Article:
1. Renewal management software

Companies with a subscription-based business model frequently utilize software to help them stay on top of renewals as the company continues to scale. The more customers you have, the more opportunities there are for revenue to fall through the cracks because of poor renewal management.

2. Revenue recognition software

A subscription business model requires companies to follow particular accounting guidelines and revenue recognition standards. This gets very complex very quickly. 

Getting careless about revenue recognition can lead to more than lost cash. Unresolved revenue reporting discrepancies can result in legal consequences for your organization.

3. Financial forecasting and reporting software

No SaaS CFO can expect their subscription business model to flourish without pinpoint reporting and far-ranging financial forecasting. Reporting on your subscription business model metrics keeps you rooted in reality, and forecasting helps you succeed by knowing your likely financial outcomes in advance.

Sage Intacct rolls all three of these crucial elements of subscription business model success into one cloud-based, truly modern accounting suite.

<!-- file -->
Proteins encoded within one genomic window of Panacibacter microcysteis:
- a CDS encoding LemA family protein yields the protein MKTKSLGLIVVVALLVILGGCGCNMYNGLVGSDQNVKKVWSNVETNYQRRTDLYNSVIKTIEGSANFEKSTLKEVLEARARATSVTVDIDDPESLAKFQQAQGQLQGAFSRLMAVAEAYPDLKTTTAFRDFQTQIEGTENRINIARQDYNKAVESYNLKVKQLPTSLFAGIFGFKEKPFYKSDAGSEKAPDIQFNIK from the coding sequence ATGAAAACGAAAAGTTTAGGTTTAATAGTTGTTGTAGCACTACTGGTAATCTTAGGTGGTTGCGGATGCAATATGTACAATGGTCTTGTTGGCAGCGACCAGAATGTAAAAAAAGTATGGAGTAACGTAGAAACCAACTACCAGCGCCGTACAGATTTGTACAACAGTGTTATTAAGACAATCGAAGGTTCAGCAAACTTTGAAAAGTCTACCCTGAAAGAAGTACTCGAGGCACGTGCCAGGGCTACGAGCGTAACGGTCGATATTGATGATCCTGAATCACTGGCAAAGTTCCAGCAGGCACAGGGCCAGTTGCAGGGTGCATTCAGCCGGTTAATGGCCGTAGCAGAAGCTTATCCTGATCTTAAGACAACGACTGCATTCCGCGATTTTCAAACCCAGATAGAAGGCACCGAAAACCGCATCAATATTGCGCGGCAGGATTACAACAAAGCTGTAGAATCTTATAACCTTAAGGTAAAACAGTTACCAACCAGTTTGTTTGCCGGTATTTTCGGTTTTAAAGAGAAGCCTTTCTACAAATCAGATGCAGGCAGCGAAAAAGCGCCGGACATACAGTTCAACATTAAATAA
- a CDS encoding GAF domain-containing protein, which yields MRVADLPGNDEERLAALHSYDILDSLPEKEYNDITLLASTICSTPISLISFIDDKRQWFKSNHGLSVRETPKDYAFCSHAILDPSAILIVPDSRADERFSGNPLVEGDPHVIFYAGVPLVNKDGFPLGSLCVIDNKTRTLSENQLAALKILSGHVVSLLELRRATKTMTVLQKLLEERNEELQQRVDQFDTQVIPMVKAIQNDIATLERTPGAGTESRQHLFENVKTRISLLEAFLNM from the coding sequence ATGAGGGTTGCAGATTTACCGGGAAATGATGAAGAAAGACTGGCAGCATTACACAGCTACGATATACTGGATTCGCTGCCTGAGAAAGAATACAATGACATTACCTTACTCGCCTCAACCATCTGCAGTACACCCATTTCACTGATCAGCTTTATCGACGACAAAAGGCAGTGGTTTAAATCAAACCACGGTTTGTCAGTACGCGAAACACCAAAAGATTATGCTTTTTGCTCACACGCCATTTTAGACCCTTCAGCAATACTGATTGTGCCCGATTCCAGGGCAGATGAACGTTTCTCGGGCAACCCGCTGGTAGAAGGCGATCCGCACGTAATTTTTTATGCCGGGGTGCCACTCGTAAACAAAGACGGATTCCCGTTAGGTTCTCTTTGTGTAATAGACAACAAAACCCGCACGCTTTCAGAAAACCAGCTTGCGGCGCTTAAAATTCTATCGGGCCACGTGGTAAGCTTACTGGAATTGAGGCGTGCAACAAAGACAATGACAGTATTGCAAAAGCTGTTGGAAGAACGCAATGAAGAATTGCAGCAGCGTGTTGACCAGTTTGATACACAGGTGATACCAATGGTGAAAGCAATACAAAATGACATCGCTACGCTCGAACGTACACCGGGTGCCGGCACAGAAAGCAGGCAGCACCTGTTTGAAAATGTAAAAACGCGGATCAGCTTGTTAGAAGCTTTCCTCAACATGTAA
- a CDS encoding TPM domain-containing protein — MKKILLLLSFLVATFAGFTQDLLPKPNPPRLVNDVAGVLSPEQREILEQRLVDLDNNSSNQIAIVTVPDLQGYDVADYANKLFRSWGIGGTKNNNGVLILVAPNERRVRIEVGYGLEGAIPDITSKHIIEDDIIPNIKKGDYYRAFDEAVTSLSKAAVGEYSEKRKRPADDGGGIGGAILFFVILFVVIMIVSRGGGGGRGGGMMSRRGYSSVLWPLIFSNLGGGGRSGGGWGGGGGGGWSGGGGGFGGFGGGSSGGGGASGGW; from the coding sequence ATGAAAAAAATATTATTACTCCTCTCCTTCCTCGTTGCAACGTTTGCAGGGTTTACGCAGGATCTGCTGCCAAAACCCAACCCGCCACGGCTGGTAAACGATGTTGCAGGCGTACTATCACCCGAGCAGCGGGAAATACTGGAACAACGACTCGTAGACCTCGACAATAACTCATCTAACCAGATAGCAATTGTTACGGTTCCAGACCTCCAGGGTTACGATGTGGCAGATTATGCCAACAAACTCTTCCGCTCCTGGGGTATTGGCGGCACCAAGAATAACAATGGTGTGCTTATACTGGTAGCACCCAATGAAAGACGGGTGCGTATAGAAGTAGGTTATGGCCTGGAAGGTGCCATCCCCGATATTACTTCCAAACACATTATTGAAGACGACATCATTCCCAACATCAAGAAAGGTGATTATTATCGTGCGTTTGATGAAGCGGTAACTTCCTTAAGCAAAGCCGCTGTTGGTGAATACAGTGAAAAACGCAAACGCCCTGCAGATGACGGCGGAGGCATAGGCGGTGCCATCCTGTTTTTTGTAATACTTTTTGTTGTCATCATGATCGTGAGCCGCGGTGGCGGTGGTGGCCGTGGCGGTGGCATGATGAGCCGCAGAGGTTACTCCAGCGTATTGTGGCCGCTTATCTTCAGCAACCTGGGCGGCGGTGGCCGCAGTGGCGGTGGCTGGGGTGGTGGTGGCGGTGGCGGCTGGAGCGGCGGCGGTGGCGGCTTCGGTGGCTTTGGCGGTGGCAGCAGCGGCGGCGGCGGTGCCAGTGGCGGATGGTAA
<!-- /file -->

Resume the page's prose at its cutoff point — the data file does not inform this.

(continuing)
Wrapping it up

A subscription business model opens an entire world of possibilities. But for SaaS CFOs, this can make knowing how to move forward difficult. 

If you are interested in learning how TimeLinx can help you or your company with any business software needs, please click here

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About TimeLinx
TimeLinx delivers innovative project & service management software as a complete solution that perfects the sell-track-manage-support-bill cycle that services organizations must have to delight their customers; TimeLinx brings the cycle together in a single application that offers less frustration, better project management, complete reporting, and improved profitability – all specially designed for Infor and Sage.